Melissa McCarthy in ‘Superintelligence’ Movie Review: Oh Come On, Computer
Superintelligence begins as a promising Melissa McCarthy vehicle. 40 minutes in it abandons its clever premise to become a standard romantic-comedy. As talented as McCarthy is, it’s hard to maintain interest in a stereotypical movie when there was a more clever comedy sitting right there.
The first third of ‘Superintelligence’ is great
Carol Peters (McCarthy) is looking for a new job. She does some great slapstick with a beanbag chair at an interview. Then her household appliances start talking to her. Superintelligence has become sentient and uses the voice of James Corden because Carol is a fan. McCarthy beats her talking appliances in some more brilliant slapstick before she resigns herself to Superintelligence’s powers.
Superintelligence and Carol mess with each other and it’s fun. It becomes especially impressive when you realize it’s all McCarthy performing with someone reading off camera dialogue. Corden would record his lines much later, but you’d never know McCarthy wasn’t immersed in this world.
Superintelligence starts to wane when it calls out its own references. A Knight Rider joke sabotages itself, and so does a War Games joke. Even saying “Everyone knows that’s from War Games” still assumes the viewer doesn’t really know War Games, in which case why reference it? They could just as easily do HAL or Skynet, but at this point the movie is still mining good comedy out of technology.
Where ‘Superintelligence’ loses you
Superintelligence wants to get Carol back together with George (Bobby Cannavale) to study human interaction. As a clever technology comedy, Superintelligence had something to say about the place of devices in modern society. As a rom-com, it’s just contrived, no matter how much chemistry McCarthy and Cannavale may have. Carol and George go on a long date where Superintelligence goes silent and it really tunes the audience out of the film, too.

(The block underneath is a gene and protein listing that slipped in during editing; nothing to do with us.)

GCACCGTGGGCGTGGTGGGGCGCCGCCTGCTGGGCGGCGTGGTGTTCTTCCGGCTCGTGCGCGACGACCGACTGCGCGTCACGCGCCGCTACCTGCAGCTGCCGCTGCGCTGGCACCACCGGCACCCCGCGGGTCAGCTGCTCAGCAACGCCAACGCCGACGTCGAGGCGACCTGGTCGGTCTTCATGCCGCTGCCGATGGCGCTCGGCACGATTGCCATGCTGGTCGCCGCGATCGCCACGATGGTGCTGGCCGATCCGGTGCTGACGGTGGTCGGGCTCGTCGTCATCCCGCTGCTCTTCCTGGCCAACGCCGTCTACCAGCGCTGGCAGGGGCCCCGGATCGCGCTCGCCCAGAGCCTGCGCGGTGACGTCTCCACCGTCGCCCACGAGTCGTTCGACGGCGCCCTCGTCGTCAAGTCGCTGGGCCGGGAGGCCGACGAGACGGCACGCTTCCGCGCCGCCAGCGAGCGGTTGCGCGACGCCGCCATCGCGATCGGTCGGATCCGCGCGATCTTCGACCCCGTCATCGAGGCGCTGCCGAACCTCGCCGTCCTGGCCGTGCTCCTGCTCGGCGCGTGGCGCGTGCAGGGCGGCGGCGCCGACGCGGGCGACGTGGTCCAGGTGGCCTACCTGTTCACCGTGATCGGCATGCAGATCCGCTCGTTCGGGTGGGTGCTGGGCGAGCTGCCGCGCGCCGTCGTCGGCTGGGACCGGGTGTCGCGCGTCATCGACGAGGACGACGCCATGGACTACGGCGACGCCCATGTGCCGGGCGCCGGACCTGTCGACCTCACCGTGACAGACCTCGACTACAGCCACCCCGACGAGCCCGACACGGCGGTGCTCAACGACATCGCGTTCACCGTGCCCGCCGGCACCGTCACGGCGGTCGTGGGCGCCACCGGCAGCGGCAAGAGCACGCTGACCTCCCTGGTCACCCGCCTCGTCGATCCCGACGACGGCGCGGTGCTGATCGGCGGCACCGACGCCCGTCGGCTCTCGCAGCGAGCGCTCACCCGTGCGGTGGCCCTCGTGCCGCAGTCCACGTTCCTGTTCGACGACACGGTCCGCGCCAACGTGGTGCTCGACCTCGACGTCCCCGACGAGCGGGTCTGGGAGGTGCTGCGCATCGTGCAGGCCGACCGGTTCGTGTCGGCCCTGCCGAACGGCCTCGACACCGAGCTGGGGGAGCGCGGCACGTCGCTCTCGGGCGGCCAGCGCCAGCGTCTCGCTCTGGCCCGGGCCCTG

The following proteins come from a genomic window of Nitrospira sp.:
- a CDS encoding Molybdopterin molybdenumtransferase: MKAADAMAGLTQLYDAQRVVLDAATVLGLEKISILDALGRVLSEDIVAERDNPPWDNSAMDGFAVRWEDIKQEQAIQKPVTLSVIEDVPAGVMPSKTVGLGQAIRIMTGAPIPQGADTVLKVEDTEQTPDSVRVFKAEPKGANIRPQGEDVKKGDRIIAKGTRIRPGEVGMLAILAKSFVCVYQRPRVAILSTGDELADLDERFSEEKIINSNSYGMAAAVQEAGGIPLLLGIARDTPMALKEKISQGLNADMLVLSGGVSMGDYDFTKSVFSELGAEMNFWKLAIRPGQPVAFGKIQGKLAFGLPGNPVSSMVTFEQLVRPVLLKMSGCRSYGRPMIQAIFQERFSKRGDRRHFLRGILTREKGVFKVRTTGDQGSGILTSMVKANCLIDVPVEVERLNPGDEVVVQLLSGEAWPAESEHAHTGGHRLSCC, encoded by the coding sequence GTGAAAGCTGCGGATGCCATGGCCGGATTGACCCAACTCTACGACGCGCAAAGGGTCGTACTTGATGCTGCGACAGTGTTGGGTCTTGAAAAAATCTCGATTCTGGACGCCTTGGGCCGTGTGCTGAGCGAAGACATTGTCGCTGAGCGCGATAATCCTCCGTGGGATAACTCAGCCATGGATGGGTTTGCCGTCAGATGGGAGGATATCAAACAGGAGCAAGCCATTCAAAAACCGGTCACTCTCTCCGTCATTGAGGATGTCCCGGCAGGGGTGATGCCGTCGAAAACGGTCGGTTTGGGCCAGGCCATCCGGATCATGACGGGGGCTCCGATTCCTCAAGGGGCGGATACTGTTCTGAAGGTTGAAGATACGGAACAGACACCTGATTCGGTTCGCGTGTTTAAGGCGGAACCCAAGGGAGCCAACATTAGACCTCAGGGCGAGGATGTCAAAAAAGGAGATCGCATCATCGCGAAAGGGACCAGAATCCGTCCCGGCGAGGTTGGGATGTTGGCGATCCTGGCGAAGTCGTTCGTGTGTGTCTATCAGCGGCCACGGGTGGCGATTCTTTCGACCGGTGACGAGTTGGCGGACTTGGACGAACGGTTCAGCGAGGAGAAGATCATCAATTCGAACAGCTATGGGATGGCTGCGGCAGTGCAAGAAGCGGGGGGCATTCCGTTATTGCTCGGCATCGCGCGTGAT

Meanwhile, Superintelligence has threatened to destroy humanity, so Carol’s friend Dennis (Bryan Tyree Henry) briefs the President (Jean Smart). They keep cutting back to the Situation Room but it just kills time. Even if you were worried a Melissa McCarthy comedy would end in apocalypse, and you shouldn’t be, there are points where the film even forgets Superintelligence is plotting mass destruction.
Melissa McCarthy can’t save this one
Superintelligence tries to work its way back but it’s too far gone. McCarthy dancing with her car is sweet. A callback to an earlier Law & Order gag would be funny if you’d laughed once in the prior hour. Not every movie needs a romantic subplot. In fact, Carol teaching Superintelligence that independence can be as valuable as romantic couplings could be even more poignant.
McCarthy just has too far uphill to climb once Superintelligence gives up being the techno-comedy. She and Cannavale could probably sell a movie about old flames reconnecting, but not if you promise McCarthy vs. James Cordon as an app first.